Proposed reforms to Florida's 'stand your ground' law revived with House referral
Potential changes to the state's "stand your ground" law were resuscitated in the Florida House this past week, despite the original measure stalling in a subcommittee last fall.
House Speaker Steve Crisafulli, R-Merritt Island, referred the Senate-approved bill to the House Judiciary Committee, which gives the chamber a second chance at considering the policy this session.
"It's a fair discussion to have," Crisafulli told reporters after Wednesday's session. "If they pass it, they pass it. If they don't, they don't."
Jacksonville Republican Rep. Charles McBurney, the House judiciary chairman, has the prerogative to hear the bill -- SB 344, sponsored by Sen. Rob Bradley, R-Fleming Island.
McBurney told the Herald/Times Wednesday evening that "no decision has been made" on which bills might be taken up after the committee's hearing Thursday morning.
Bradley's bill is not on that agenda. The committee has at least one more hearing scheduled (for next week), but McBurney said the agenda hasn't been set.
Judiciary is the only committee Bradley's bill was referred to in the House, so if it's heard and passes, the bill would go straight to the House floor for a final vote.
House Democrats are annoyed that the "stand your ground" reforms are back in play, because their success at killing the House bill -- by Rep. Dennis Baxley, R-Ocala -- was a rare victory for them in the Republican-led Legislature. It was also an unusual defeat for a priority of the National Rifle Association.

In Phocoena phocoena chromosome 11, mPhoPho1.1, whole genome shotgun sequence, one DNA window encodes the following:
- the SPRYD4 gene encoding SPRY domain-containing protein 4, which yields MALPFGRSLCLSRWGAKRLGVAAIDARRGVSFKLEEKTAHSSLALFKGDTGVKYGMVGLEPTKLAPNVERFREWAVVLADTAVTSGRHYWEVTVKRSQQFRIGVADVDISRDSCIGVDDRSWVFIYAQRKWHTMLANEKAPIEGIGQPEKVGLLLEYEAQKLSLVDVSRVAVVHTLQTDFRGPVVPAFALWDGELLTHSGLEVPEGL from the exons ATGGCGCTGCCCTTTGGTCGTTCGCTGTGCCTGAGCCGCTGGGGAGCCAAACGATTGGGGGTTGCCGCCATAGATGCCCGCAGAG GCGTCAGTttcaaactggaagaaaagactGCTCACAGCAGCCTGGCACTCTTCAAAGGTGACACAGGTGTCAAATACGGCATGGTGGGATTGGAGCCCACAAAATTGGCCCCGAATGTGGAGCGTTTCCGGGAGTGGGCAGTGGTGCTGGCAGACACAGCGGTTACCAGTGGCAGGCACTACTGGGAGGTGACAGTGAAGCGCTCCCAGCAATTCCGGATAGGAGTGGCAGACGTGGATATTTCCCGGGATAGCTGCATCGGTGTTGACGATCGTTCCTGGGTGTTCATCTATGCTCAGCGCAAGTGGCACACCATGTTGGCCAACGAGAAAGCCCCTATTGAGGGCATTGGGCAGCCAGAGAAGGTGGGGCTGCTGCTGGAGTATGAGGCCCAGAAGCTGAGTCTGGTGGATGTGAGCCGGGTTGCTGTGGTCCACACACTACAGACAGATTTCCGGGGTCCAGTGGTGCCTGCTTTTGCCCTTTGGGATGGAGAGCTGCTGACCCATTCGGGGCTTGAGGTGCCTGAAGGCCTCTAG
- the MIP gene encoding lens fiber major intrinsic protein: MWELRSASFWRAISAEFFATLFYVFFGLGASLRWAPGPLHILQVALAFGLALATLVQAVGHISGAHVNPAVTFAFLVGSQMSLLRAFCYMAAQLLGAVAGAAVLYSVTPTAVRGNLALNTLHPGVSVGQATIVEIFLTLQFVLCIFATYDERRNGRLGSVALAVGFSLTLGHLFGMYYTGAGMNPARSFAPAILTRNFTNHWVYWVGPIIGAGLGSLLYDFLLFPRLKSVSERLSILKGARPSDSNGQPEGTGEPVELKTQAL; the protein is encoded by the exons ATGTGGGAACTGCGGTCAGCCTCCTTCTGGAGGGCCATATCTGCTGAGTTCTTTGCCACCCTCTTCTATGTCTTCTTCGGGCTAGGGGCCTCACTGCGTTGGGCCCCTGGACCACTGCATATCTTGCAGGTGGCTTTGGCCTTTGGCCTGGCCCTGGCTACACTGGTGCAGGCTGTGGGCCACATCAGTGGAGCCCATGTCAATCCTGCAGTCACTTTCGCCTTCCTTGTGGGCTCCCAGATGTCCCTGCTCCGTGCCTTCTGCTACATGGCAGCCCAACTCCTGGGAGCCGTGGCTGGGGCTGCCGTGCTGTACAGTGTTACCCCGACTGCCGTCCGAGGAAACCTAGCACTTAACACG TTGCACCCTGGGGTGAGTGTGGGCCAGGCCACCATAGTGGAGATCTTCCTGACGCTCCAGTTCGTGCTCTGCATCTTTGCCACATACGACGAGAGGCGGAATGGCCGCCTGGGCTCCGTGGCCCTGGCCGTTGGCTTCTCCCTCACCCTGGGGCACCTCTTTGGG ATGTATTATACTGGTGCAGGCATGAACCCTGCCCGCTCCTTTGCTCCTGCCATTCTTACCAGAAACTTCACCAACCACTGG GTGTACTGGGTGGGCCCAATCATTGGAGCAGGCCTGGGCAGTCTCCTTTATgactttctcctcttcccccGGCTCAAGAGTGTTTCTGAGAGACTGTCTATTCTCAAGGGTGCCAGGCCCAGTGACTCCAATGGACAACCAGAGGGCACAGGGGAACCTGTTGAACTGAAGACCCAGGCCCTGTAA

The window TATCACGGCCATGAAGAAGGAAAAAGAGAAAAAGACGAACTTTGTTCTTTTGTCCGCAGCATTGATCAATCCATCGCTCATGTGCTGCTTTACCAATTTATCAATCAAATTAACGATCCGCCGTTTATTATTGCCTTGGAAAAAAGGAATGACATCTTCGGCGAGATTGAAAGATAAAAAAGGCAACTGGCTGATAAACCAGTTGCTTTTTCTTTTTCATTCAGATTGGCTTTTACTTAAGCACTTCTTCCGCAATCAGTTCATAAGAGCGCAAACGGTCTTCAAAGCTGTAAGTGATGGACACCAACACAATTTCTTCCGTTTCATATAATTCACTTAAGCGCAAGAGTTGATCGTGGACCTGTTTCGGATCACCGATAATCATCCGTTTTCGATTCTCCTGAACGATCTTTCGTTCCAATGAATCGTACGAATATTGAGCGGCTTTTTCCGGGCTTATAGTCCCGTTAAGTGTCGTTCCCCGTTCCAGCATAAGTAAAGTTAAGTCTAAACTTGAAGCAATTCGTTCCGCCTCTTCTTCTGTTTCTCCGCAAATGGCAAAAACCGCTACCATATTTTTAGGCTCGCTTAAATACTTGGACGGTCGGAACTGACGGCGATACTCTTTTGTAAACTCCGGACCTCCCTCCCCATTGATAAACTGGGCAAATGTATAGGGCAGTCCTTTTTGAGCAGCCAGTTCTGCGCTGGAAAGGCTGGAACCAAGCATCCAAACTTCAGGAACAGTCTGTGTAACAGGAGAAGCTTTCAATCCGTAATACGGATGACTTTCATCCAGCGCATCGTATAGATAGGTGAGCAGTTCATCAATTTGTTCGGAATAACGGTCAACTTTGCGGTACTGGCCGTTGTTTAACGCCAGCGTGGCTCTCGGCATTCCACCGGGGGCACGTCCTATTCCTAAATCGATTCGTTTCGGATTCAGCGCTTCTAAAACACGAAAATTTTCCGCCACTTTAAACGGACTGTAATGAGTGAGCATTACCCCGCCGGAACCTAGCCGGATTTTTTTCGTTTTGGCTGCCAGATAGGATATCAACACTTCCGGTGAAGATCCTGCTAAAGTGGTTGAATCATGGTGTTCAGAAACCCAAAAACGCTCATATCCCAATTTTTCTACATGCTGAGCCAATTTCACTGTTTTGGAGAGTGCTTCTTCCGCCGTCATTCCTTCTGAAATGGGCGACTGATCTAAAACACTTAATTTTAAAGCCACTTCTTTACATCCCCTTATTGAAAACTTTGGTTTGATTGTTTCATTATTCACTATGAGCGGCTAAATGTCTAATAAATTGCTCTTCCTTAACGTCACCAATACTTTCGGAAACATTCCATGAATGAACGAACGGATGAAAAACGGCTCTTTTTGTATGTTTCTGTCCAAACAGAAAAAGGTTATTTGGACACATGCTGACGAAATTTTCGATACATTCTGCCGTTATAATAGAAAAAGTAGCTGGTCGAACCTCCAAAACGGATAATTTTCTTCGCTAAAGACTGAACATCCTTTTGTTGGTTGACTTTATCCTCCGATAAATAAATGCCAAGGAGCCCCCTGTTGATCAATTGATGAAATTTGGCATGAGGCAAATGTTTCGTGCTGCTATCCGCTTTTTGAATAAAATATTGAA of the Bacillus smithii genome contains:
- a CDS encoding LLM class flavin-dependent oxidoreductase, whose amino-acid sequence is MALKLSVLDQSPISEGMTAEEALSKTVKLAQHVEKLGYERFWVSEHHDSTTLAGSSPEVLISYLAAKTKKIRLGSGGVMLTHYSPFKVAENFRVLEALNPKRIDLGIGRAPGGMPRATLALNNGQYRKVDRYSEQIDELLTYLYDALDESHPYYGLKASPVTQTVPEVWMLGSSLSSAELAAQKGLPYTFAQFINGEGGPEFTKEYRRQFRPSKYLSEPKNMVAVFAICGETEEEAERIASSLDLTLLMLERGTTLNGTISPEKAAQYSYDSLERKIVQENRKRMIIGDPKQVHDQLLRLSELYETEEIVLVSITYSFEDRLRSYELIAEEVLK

"When I learned of it, I went to the chairman of judiciary, and I said, 'Even when I win, I lose,' " said Rep. Dave Kerner, D-Lake Worth, who led the opposition that led to a deadlocked vote on Baxley's bill.
Because it failed to advance out of the House Criminal Justice Subcommittee, the House members on that panel effectively killed Baxley's version.
"It's now back from the Senate. I think there's some procedural pitfalls in doing that," Kerner said. "We have a process and the bill died by a bipartisan vote, and the fact that it's back is very unfortunate and we're working to kill it again."
In order for proposals to become law, identical bills have to pass out of the House and Senate. Traditionally, in the Florida Legislature, separate bills are filed and advanced separately through each chamber.
After Baxley's bill died, Bradley's version continued progressing through legislative committees in the Senate, and senators passed it by a 24-12 vote in late January.
Crisafulli noted that the House judiciary panel was among the committees that Baxley's bill "would have gone to, had it not died over here."
Both bills shift the burden of proof in self-defense cases, requiring prosecutors to prove why a defendant could not claim the state's "stand your ground" law as a defense for their actions. The law, adopted in 2005, allows residents to use deadly force in defense of their lives or property in certain circumstances, with no obligation to retreat or flee.
Republican lawmakers offered bills this session in response to a Florida Supreme Court ruling last summer that stated defendants who claim a stand-your-ground defense have to prove before trial why theyâre entitled to that immunity. Bradley contended the justices âmisinterpreted legislative intentâ of the decade-old law.
Bradley's bill was amended in the Senate, so prosecutors would be subject to a lesser burden of proof than what the original bills proposed.
Prior to the Senate vote, Democrats in that chamber railed against Bradley's bill, arguing it would âstack the deck against justice for the dead,â especially for victims who are minorities.